Five Berhalter-an Pillars: How Will They Hold Up?

By John Roche (


Roughly six months into his official tenure and ahead of his biggest test yet, the Gold Cup, Gregg Berhalter has demonstrated devotion to a handful of core principles to help build his team.

These traits do not complete the doctrine of his coaching philosophy, but are visible principles that will be crucial enough to his success (or failure). They warrant analysis, so let’s take inventory of them here and evaluate how we think they will transpire during and after the Gold Cup.

  1. It’s the System! As the team has floundered recently with awful performances against Jamaica and Venezuela, Berhalter’s public commitment to his vaunted “system” is starting to sound a little desperate, even cryptic. There are certainly new faces in this most recent camp, but enough of the players are familiar that the team should not have looked so listless and disorganized in these recent games. How he adjusts his tactics to the Gold Cup competition will be critical. Consider:  

    Is Tyler Adams’ absence going to mean Nick Lima slots into the “inverted right back” role as the focal point of the formation? (And is there an opponent at the tournament that would be afraid of that?) Will players like Christian Pulisic and Tim Ream return to favored roles if it disrupts broader systematic principles? Will we continue to see less talented players who are on the roster as “system guys” (Gyasi Zardes; Wil Trapp) if they remain ineffective?   

    Worth noting is that Tata Martinez stepped into his role as Mexico caretaker after Berhalter did and has shown no such tactical problems securing cohesive, winning performances from his players, despite missing several of his top players in recent matches.

  2. His inaugural January Camp still looms large. Rarely do the rosters from USMNT January Camps end-up being integral to the rest of the year’s fixtures. In 2018, for example, only eight (8) of the 29 field players from January camp were called-up again – this in a stretch where 40+ different field players were capped.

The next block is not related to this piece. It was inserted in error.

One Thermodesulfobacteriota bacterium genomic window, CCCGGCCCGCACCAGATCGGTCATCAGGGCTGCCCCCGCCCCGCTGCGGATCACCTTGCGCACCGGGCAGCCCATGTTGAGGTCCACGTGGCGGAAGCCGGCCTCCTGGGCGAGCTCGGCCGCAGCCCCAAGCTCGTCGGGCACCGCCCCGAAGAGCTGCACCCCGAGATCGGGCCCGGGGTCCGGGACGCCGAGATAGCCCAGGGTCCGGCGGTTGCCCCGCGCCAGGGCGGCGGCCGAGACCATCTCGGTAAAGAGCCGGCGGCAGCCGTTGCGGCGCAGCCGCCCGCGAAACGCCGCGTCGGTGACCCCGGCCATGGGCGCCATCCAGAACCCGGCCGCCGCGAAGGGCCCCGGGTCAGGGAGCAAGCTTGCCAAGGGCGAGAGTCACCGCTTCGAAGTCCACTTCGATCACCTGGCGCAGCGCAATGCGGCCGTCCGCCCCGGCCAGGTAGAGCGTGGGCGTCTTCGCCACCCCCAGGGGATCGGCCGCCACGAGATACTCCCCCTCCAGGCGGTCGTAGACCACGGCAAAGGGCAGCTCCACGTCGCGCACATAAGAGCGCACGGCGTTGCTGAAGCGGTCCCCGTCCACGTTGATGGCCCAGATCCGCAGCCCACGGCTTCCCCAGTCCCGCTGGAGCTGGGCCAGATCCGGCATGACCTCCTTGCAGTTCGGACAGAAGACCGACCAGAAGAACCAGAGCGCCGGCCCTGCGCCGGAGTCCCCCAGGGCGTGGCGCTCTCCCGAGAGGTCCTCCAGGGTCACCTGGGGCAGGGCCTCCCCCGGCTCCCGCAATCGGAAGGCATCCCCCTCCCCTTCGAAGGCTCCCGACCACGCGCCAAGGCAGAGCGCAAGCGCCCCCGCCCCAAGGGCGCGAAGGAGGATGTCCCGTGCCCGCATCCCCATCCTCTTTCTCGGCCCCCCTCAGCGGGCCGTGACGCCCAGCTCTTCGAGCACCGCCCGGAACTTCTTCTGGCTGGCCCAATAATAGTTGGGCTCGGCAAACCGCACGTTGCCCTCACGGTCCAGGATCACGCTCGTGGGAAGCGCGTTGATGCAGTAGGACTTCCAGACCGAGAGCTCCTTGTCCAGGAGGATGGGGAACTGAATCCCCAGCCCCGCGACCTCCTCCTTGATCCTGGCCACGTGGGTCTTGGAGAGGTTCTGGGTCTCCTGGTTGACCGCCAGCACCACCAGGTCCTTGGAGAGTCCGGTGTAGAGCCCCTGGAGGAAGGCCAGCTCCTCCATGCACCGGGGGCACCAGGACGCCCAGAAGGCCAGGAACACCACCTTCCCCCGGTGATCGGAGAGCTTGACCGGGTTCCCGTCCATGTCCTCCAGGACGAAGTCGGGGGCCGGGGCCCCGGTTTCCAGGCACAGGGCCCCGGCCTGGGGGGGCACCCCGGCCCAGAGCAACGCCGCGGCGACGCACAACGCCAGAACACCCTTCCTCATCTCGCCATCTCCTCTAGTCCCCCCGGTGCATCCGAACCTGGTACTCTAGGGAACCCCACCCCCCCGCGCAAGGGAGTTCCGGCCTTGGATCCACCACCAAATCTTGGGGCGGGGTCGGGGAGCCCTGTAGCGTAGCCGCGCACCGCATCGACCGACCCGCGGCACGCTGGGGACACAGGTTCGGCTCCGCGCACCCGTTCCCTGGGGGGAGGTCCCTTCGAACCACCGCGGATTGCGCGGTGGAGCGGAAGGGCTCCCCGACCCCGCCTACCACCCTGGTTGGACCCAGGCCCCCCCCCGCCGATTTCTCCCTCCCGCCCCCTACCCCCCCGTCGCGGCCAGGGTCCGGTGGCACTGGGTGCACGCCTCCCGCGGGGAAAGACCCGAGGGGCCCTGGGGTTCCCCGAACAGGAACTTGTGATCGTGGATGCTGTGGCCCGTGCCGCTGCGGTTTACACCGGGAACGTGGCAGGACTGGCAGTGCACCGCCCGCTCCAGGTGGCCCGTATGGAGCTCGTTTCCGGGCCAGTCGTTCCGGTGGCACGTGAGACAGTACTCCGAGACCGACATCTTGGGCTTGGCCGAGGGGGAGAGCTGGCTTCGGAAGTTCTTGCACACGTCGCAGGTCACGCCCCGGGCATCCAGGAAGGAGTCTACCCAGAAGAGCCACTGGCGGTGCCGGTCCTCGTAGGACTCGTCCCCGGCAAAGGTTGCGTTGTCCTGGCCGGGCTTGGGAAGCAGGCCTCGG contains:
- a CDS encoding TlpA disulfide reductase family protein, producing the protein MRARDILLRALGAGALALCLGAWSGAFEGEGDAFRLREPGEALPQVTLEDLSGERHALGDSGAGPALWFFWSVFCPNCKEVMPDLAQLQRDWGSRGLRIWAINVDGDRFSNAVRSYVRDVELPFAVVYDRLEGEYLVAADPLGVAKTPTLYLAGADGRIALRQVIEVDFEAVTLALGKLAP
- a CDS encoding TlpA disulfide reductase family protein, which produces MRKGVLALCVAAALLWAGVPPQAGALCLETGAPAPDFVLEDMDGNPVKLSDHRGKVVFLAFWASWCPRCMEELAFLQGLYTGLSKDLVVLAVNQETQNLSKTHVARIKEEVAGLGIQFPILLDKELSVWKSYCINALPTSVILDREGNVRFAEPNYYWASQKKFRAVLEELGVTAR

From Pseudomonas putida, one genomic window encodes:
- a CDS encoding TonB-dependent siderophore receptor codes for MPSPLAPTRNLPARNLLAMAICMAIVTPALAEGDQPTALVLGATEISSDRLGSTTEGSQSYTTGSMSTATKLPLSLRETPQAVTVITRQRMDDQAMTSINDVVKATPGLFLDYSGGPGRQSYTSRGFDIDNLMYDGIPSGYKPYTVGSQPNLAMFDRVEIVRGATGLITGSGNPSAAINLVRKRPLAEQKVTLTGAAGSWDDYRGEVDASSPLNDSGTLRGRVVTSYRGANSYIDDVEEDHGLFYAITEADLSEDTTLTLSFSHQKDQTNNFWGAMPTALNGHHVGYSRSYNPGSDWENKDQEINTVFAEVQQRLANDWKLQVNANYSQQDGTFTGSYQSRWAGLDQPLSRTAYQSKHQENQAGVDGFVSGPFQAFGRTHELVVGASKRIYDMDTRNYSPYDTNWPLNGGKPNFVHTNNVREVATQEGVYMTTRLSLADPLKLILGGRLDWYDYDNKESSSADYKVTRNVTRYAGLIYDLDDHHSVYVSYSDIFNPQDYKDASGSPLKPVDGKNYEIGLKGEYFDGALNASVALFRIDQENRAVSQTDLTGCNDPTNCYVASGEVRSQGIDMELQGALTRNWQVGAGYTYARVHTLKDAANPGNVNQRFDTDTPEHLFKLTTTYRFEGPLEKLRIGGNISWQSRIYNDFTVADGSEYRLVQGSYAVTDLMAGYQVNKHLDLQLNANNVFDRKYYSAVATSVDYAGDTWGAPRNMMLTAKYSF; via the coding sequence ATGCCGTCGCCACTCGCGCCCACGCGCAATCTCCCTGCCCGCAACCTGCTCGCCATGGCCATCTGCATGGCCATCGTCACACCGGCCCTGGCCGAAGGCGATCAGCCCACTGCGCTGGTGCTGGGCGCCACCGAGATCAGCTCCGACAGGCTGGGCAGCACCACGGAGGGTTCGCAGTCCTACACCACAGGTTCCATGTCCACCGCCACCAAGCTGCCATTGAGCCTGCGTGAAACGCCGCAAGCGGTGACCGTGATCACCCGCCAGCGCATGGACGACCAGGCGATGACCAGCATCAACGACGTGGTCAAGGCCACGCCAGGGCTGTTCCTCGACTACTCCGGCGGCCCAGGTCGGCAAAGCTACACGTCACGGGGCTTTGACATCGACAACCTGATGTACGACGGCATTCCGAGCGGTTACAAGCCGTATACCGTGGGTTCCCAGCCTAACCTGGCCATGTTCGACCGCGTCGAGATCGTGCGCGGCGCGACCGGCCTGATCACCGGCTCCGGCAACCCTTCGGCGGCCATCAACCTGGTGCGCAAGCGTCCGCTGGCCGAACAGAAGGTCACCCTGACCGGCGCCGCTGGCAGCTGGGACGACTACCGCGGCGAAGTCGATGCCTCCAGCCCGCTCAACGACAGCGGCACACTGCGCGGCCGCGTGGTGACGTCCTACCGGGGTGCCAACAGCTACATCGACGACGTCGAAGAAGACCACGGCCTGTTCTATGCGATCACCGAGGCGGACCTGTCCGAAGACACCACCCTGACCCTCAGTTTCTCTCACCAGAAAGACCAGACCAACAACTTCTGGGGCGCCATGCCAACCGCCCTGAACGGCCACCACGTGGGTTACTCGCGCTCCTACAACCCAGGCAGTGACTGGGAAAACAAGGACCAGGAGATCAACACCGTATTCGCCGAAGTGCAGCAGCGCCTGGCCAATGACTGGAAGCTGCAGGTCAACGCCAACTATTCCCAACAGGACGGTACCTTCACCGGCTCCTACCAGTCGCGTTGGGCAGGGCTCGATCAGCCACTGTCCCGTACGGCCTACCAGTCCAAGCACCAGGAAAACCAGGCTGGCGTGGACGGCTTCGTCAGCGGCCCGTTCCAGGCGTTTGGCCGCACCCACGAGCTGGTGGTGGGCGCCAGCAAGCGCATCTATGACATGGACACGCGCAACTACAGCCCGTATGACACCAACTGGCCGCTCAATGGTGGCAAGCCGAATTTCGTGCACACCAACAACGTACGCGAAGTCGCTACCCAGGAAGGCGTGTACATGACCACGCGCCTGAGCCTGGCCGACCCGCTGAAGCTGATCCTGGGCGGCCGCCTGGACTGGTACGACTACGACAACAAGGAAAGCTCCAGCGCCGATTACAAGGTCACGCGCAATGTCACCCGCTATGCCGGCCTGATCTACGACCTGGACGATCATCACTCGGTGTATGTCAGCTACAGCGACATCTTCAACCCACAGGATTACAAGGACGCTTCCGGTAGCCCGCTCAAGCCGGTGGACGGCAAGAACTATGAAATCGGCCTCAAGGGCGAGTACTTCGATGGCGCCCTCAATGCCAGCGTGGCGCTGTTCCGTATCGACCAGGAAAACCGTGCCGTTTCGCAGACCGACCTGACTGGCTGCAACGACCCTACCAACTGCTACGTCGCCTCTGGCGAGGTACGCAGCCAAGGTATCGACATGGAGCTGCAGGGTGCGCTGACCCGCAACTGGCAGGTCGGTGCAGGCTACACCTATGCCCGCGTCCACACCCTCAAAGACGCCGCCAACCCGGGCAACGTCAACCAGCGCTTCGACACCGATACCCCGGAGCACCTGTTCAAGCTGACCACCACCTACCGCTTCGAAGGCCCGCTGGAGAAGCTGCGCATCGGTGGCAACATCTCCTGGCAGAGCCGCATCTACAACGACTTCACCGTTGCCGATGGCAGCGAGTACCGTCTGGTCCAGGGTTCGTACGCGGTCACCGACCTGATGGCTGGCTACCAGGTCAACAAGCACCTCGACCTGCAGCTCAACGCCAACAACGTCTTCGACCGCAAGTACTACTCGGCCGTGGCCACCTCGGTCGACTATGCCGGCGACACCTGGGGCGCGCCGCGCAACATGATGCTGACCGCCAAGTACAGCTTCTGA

But January was Berhalter’s first camp in charge, and he is getting the January Band back together by bringing 13 January Campers to the Gold Cup – and probably would be carrying 14 were it not for Sebastian Lleget’s injury. To put this total in perspective, there were only eight (8) 2017 January Campers in Couva. We certainly hope that this bunch finds the same camaraderie that enabled them to run over two far lesser opponents, but most fans would justifiably be skeptical.

    If the Gold Cup team flops, will we still see names like Daniel Lovitz, Christian Roldan, and Wil Trapp come CONCACAF Nations League?    

  3. The 2018 Dave Sarachan Youth Movement is over. For most fans, the most exciting dimension to the Dave Sarachan Lame Duck tenure was the capping of so many young, intriguing players. Berhalter has opted to terminate this trend rather abruptly. Impressive 2018 debutants like Josh Sargent, Jonathan Amon, and Tim Weah have been largely passed over in 2019, while other promising MLS youngsters like Brenden Aaronson, James Sands, and Miles Robinson would almost certainly have made debuts had they been in their current form in 2018.  

    What is most curious about the lack of youth players on Berhalter’s rosters is the inclusion of older players that seemingly no USMNT fans or analysts projected. Is Omar Gonzalez so valuable to the team that Berhalter would not replace him with Cameron Carter-Vickers or Robinson? Despite a bad performance against Jamaica, does Antonee Robinson really offer nothing more than Daniel Lovitz or Tim Ream?